Dams 101

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Dams Are a Vital Part of the National Infrastructure

Water is one of our most precious resources; our lives depend on it. Throughout the history of humankind, people have built dams to maximize use of this vital resource.  

Dams provide a life-sustaining resource to people in all regions of the United States. They are an extremely important part of this nation’s infrastructure—equal in importance to bridges, roads, airports, and other major elements of the infrastructure. They can serve several functions at once, including water supply for domestic, agricultural, industrial, and community use; flood control; recreation; and clean, renewable energy through hydropower.

As populations have grown and moved to arid or flood-prone locations, the need for dams has increased.


 

Some of the benefits of dams are:

Irrigation: Ten percent of American cropland is irrigated using water stored behind dams.

Electrical generation: The US is one of the largest producers of hydropower in the world, second only to Canada. Dams produce 8-12 percent of the nation's power needs.

Flood control: Dams built with the assistance of the Natural Resources Conservation Service provide an estimated $1.7 billion in annual benefits in reduced flooding and erosion damage, recreation, water supplies, and wildlife habitat. Dams owned and operated by the Tennessee Valley Authority produce electricity and prevent an average of about $280 million in flood damage each year.

Renewable, clean energy: Without hydropower, the US would have to burn an additional 121 million tons of coal, 27 million barrels of oil, and 741 billion cubic feet of natural gas combined.
Water storage: Dams create reservoirs that supply water for a multitude of uses, including fire control irrigation, recreation, domestic and industrial water supply, and more.

Navigation: U.S. Army Corps of Engineers navigation projects in the U.S. serve 41 states, maintain 12,000 miles of channels, carry 15% of U.S. freight carried by inland waterways, operate 275 locks, and maintain 926 harbors.
Recreation: Dams provide prime recreational facilities throughout the U.S. Ten percent of the U.S. population visits at least one U.S. Army Corps of Engineers facility each year.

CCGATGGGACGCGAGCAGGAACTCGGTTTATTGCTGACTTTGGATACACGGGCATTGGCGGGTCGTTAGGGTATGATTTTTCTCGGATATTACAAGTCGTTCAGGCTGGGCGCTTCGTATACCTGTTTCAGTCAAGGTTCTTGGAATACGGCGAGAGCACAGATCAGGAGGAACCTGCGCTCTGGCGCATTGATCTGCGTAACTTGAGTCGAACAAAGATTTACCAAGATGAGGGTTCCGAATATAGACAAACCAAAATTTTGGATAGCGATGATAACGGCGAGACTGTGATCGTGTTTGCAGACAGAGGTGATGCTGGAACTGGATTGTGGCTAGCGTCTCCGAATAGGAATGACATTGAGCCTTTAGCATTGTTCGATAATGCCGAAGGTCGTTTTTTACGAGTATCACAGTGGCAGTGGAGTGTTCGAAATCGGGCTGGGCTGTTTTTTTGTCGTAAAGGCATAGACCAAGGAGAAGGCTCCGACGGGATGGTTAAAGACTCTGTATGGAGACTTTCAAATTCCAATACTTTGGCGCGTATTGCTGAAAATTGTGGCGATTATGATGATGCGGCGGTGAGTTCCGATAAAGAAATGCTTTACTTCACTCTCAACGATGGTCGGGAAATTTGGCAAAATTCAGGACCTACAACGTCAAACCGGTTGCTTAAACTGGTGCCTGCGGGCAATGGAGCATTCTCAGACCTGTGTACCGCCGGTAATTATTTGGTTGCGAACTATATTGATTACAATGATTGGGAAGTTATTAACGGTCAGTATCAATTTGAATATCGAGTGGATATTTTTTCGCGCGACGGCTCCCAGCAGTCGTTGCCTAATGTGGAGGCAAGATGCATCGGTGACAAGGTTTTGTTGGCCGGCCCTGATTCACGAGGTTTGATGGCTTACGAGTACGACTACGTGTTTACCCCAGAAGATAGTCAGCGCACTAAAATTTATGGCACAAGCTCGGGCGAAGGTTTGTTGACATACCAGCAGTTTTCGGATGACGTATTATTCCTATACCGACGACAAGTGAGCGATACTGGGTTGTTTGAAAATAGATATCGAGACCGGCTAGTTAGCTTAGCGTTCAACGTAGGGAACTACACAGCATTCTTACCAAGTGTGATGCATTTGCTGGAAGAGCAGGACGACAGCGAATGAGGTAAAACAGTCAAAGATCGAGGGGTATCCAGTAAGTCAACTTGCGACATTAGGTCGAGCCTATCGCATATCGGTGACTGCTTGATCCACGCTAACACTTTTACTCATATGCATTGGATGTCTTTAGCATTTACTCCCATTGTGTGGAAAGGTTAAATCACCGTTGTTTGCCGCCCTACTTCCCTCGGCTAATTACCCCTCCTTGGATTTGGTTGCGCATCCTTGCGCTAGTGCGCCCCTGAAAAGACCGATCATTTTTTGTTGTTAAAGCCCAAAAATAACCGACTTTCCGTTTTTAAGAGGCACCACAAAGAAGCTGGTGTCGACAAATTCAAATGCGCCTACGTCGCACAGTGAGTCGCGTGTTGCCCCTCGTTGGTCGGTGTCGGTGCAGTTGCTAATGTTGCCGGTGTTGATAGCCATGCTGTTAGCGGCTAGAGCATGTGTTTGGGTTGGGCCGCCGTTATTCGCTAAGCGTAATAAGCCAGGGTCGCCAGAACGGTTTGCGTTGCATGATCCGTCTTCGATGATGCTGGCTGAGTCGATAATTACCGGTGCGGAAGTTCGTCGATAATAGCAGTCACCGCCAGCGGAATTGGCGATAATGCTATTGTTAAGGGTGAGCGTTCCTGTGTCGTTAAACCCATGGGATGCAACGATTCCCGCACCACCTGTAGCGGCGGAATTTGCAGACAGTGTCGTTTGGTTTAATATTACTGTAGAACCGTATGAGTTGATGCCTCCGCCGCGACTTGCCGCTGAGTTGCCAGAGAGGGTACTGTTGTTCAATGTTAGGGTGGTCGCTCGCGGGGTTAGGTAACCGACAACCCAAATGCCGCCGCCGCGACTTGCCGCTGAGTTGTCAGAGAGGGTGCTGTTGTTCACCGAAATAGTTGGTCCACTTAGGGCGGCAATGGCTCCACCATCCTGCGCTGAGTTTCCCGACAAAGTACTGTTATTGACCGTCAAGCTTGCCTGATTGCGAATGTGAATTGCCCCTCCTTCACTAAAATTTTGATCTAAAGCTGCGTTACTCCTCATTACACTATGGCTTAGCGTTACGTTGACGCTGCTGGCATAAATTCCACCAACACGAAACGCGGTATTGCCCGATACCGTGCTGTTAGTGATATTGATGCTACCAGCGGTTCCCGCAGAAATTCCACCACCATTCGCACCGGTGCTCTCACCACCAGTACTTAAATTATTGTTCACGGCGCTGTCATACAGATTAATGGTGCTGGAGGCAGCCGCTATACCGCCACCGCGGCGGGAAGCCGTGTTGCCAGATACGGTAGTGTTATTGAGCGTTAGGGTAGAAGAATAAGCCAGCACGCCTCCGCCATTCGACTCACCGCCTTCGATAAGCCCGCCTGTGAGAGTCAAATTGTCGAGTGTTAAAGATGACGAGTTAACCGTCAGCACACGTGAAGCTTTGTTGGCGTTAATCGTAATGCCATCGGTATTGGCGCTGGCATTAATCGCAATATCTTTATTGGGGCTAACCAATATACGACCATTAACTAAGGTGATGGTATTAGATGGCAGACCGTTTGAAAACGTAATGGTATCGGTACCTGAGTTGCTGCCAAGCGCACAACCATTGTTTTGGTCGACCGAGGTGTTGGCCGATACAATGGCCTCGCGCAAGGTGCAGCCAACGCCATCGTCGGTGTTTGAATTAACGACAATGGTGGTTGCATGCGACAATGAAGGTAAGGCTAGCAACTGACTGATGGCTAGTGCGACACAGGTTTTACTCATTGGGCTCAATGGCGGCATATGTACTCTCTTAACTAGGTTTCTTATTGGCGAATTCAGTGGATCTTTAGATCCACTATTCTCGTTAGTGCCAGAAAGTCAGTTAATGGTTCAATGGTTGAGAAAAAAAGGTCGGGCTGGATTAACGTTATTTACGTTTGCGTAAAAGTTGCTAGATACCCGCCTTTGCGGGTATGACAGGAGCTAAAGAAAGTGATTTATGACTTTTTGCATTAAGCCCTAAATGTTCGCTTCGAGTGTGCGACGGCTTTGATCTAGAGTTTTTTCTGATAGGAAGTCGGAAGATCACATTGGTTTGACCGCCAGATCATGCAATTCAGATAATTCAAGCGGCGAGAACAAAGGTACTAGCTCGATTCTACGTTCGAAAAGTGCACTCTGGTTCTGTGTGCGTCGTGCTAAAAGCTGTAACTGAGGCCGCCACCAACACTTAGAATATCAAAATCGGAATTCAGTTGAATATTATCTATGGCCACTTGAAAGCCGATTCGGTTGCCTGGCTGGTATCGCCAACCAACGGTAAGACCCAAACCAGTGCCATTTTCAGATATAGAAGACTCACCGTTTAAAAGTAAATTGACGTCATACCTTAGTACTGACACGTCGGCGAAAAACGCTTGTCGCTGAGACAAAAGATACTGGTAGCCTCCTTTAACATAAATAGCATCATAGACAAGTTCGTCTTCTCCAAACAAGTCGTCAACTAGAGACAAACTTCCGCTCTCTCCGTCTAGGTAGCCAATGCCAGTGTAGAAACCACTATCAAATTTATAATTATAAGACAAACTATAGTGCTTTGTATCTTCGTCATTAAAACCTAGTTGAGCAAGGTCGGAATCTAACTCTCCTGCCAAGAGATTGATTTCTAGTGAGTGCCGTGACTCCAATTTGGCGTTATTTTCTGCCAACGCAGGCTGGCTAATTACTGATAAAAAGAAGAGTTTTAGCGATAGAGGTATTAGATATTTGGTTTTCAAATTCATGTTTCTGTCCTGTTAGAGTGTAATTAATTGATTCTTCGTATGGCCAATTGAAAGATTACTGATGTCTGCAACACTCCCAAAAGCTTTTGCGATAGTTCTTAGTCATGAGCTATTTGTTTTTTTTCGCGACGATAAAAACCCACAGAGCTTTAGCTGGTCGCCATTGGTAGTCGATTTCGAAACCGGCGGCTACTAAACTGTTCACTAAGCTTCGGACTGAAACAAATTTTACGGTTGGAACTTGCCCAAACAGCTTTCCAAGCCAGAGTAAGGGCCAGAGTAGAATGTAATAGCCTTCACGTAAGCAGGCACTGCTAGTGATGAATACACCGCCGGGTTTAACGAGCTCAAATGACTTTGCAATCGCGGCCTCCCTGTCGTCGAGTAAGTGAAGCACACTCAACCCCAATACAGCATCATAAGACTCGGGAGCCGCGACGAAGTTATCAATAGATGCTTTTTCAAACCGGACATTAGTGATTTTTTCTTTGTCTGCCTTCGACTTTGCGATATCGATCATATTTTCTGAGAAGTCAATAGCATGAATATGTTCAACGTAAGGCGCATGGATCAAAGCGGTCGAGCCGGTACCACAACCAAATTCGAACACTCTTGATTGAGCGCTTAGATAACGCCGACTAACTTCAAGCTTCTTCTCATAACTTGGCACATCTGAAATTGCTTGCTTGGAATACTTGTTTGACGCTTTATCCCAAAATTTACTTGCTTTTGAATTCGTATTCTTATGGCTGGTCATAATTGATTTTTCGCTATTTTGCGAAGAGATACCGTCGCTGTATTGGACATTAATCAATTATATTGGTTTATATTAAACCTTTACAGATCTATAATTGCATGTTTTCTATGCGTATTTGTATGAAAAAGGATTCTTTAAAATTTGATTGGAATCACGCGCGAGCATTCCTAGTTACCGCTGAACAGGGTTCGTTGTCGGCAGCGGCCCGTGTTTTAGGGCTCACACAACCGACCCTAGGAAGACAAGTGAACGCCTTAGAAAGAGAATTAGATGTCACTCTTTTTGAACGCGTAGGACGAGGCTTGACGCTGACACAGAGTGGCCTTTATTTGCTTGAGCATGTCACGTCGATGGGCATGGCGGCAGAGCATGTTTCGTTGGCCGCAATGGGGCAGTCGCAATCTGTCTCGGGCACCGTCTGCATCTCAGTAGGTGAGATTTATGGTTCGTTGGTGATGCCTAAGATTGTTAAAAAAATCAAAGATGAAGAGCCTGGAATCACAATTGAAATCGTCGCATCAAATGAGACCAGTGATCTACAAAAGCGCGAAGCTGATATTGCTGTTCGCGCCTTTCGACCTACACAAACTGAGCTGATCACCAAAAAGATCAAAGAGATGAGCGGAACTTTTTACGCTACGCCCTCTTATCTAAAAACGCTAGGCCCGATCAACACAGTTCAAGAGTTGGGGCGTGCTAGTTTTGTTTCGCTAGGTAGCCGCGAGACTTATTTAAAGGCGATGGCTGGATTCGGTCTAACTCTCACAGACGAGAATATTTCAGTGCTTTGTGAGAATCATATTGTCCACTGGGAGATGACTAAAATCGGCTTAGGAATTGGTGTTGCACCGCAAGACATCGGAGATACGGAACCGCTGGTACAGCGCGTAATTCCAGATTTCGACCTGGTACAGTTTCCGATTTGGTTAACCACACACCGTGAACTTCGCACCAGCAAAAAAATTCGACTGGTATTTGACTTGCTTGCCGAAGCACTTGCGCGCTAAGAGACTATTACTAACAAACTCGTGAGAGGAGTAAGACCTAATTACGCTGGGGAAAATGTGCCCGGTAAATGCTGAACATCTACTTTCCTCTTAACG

It is important to understand that safe operation and maintenance is key to sustaining these advantages and avoiding potential disaster.

Dam failures can and have occurred in the U.S. causing loss of life and and severe economic and environmental damage.

The average age of the 90,580 dams in the country is 56 years. As our population grows and development continues, the overall number of high-hazard potential dams (those whose failure could cause loss of life) is increasing, with the number climbing to nearly 15,500 in 2016. Another 11,882 dams are currently labeled as significant hazard potential, meaning a failure would not necessarily cause a loss of life, but could result in significant economic losses.

Due to the lack of investment, the number of deficient high-hazard potential dams has also climbed to an estimated 2,170. ASDSO estimates that it would take an investment of $18.71 billion to rehabilitate all of the non-fereral, high-hazard potential dams in the US. (Download the full report at the "In This Section" widget at right.) According to the ASCE 2016 Report Card, the U.S. Army Corps of Engineers estimates that more than $25 billion will be required to address dam deficiencies for Corps-owned dams. At current investment rates, these repairs would take over 50 years to complete. The Bureau of Reclamation has identified approximately 20 of its high- and significant-hazard potential dams as in need of repair or upgrade. The cost of those actions is estimated at $2 billion over the next 15 years.

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